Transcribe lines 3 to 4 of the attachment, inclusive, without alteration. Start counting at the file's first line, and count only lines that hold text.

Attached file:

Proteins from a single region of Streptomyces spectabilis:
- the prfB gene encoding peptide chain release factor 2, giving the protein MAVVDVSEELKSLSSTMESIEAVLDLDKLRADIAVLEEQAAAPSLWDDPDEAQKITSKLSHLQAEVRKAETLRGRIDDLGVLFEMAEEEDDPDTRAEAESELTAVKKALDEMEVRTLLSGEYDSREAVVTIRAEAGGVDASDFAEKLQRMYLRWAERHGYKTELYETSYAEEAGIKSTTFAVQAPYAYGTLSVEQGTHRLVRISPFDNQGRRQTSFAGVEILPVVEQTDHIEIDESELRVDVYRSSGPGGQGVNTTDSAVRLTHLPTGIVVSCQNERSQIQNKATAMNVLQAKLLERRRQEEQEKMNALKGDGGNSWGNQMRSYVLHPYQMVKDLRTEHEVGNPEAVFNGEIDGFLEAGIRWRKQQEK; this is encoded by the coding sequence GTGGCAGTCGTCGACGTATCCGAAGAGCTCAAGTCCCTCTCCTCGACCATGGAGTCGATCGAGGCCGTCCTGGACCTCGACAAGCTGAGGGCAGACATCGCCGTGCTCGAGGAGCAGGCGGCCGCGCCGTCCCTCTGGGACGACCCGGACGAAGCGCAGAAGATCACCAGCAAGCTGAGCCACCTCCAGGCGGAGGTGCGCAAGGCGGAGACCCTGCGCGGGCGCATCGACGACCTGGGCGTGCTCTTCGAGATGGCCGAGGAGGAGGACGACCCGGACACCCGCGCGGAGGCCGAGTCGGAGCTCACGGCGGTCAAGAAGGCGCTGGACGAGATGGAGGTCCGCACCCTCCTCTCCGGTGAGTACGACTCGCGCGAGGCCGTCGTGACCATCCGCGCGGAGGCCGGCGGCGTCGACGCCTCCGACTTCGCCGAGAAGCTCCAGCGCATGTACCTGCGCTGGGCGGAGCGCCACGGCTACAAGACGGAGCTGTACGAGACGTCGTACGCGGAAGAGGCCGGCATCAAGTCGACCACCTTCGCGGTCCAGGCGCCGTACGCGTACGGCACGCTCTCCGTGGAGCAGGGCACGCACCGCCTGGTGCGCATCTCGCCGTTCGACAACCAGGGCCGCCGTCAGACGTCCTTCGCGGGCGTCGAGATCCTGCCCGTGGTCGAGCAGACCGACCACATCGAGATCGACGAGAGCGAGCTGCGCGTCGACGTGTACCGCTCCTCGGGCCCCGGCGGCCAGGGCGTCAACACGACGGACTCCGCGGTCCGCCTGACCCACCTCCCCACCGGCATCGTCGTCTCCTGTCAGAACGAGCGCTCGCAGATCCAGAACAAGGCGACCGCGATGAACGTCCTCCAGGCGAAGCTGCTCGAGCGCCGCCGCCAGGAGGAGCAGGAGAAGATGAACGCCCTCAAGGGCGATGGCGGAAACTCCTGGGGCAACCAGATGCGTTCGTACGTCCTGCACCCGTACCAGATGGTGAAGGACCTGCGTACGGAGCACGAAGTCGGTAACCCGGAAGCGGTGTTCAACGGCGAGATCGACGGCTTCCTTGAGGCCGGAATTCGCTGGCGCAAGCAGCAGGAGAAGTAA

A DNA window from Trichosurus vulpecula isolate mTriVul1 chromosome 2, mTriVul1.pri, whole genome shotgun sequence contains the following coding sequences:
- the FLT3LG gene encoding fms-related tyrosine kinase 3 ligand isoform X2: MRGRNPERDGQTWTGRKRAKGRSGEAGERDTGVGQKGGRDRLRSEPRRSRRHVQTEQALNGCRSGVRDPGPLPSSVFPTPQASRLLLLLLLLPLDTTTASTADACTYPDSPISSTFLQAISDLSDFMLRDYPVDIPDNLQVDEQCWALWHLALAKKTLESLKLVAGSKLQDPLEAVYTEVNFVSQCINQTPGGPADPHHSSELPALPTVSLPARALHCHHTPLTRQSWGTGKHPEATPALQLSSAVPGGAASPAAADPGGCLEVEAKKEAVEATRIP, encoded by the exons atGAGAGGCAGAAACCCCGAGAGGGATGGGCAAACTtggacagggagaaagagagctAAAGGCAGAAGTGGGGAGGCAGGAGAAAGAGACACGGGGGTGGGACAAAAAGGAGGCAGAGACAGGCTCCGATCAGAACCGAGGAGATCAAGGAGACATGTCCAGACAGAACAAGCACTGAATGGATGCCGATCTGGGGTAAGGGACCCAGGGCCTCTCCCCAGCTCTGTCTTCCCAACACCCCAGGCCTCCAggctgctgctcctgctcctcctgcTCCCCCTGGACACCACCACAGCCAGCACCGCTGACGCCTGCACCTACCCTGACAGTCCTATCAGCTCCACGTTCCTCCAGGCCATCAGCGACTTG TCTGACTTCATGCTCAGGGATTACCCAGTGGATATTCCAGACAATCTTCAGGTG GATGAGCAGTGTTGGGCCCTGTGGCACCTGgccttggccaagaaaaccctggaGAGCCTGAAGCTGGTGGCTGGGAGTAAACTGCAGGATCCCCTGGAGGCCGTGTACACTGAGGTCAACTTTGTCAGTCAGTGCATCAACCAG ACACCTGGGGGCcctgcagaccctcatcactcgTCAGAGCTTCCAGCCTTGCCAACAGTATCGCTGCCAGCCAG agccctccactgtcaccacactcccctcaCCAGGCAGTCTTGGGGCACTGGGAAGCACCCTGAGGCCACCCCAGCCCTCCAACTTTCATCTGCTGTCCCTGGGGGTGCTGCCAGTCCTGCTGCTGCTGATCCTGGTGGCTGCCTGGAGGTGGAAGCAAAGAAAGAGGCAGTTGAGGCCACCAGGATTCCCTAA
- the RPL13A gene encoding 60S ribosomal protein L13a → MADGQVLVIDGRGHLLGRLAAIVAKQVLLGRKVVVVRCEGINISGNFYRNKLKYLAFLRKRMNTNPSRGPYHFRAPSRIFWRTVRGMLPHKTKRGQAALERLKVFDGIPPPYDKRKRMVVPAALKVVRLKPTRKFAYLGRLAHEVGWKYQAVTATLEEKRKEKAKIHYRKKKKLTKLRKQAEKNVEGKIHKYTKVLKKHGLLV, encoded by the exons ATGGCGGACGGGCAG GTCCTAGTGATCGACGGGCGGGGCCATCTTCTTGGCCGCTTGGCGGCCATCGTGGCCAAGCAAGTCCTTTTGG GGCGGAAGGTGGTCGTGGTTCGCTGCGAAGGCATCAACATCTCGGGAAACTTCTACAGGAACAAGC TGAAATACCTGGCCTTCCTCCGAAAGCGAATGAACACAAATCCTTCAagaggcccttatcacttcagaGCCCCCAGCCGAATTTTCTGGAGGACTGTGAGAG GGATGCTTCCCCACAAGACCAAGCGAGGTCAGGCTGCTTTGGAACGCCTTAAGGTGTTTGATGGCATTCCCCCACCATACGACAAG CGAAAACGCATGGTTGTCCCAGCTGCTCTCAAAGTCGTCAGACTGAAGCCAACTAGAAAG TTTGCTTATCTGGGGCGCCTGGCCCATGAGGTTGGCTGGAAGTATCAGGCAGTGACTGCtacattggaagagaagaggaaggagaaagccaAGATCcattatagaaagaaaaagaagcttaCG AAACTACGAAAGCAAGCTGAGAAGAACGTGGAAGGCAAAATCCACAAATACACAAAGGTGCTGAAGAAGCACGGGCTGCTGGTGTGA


A DNA window from Trichosurus vulpecula isolate mTriVul1 chromosome 2, mTriVul1.pri, whole genome shotgun sequence contains the following coding sequences:
- the FLT3LG gene encoding fms-related tyrosine kinase 3 ligand isoform X2: MRGRNPERDGQTWTGRKRAKGRSGEAGERDTGVGQKGGRDRLRSEPRRSRRHVQTEQALNGCRSGVRDPGPLPSSVFPTPQASRLLLLLLLLPLDTTTASTADACTYPDSPISSTFLQAISDLSDFMLRDYPVDIPDNLQVDEQCWALWHLALAKKTLESLKLVAGSKLQDPLEAVYTEVNFVSQCINQTPGGPADPHHSSELPALPTVSLPARALHCHHTPLTRQSWGTGKHPEATPALQLSSAVPGGAASPAAADPGGCLEVEAKKEAVEATRIP, encoded by the exons atGAGAGGCAGAAACCCCGAGAGGGATGGGCAAACTtggacagggagaaagagagctAAAGGCAGAAGTGGGGAGGCAGGAGAAAGAGACACGGGGGTGGGACAAAAAGGAGGCAGAGACAGGCTCCGATCAGAACCGAGGAGATCAAGGAGACATGTCCAGACAGAACAAGCACTGAATGGATGCCGATCTGGGGTAAGGGACCCAGGGCCTCTCCCCAGCTCTGTCTTCCCAACACCCCAGGCCTCCAggctgctgctcctgctcctcctgcTCCCCCTGGACACCACCACAGCCAGCACCGCTGACGCCTGCACCTACCCTGACAGTCCTATCAGCTCCACGTTCCTCCAGGCCATCAGCGACTTG TCTGACTTCATGCTCAGGGATTACCCAGTGGATATTCCAGACAATCTTCAGGTG GATGAGCAGTGTTGGGCCCTGTGGCACCTGgccttggccaagaaaaccctggaGAGCCTGAAGCTGGTGGCTGGGAGTAAACTGCAGGATCCCCTGGAGGCCGTGTACACTGAGGTCAACTTTGTCAGTCAGTGCATCAACCAG ACACCTGGGGGCcctgcagaccctcatcactcgTCAGAGCTTCCAGCCTTGCCAACAGTATCGCTGCCAGCCAG agccctccactgtcaccacactcccctcaCCAGGCAGTCTTGGGGCACTGGGAAGCACCCTGAGGCCACCCCAGCCCTCCAACTTTCATCTGCTGTCCCTGGGGGTGCTGCCAGTCCTGCTGCTGCTGATCCTGGTGGCTGCCTGGAGGTGGAAGCAAAGAAAGAGGCAGTTGAGGCCACCAGGATTCCCTAA